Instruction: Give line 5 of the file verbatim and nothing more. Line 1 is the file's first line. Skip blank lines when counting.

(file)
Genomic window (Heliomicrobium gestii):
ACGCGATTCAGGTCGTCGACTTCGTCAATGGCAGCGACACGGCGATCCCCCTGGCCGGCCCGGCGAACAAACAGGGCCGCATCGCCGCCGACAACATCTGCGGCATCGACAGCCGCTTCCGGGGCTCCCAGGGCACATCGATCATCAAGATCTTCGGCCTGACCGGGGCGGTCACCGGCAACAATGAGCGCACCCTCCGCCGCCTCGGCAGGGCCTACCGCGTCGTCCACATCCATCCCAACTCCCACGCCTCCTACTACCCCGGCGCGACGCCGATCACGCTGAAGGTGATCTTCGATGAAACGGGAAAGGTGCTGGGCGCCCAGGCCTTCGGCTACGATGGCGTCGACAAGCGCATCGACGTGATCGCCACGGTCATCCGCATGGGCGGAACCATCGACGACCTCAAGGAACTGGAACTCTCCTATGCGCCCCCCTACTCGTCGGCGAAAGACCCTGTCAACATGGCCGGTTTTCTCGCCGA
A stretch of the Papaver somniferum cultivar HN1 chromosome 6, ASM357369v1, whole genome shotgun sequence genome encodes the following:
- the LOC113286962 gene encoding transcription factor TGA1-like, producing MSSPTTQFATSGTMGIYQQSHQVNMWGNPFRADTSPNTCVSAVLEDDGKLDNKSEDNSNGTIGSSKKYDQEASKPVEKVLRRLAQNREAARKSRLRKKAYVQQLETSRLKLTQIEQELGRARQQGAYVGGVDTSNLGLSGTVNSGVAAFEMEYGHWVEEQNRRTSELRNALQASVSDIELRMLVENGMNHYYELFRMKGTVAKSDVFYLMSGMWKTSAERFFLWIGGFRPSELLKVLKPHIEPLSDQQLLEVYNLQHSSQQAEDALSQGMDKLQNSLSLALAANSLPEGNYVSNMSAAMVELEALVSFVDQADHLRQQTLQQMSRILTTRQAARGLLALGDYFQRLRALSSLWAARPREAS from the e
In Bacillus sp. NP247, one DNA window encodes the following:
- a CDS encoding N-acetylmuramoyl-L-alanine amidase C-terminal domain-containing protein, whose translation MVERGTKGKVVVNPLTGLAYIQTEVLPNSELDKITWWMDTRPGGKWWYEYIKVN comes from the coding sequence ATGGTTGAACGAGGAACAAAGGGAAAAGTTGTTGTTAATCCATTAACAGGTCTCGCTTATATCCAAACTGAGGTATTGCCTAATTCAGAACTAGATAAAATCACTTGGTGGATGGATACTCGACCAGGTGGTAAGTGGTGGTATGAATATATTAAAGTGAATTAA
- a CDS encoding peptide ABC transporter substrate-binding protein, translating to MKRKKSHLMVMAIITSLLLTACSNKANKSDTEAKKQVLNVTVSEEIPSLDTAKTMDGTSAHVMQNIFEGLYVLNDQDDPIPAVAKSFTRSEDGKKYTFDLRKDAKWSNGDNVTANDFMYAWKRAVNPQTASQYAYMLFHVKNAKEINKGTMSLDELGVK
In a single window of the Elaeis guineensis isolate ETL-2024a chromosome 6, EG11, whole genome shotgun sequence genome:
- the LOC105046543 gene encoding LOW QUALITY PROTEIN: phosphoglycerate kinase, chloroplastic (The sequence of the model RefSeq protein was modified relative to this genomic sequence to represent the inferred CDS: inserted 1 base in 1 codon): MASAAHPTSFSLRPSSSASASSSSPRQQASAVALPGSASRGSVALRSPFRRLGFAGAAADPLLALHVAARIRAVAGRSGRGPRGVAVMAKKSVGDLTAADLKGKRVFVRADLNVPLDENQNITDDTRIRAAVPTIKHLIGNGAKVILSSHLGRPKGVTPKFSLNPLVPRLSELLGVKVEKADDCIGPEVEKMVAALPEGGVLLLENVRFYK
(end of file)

In Bacillus sp. NP247, one DNA window encodes the following: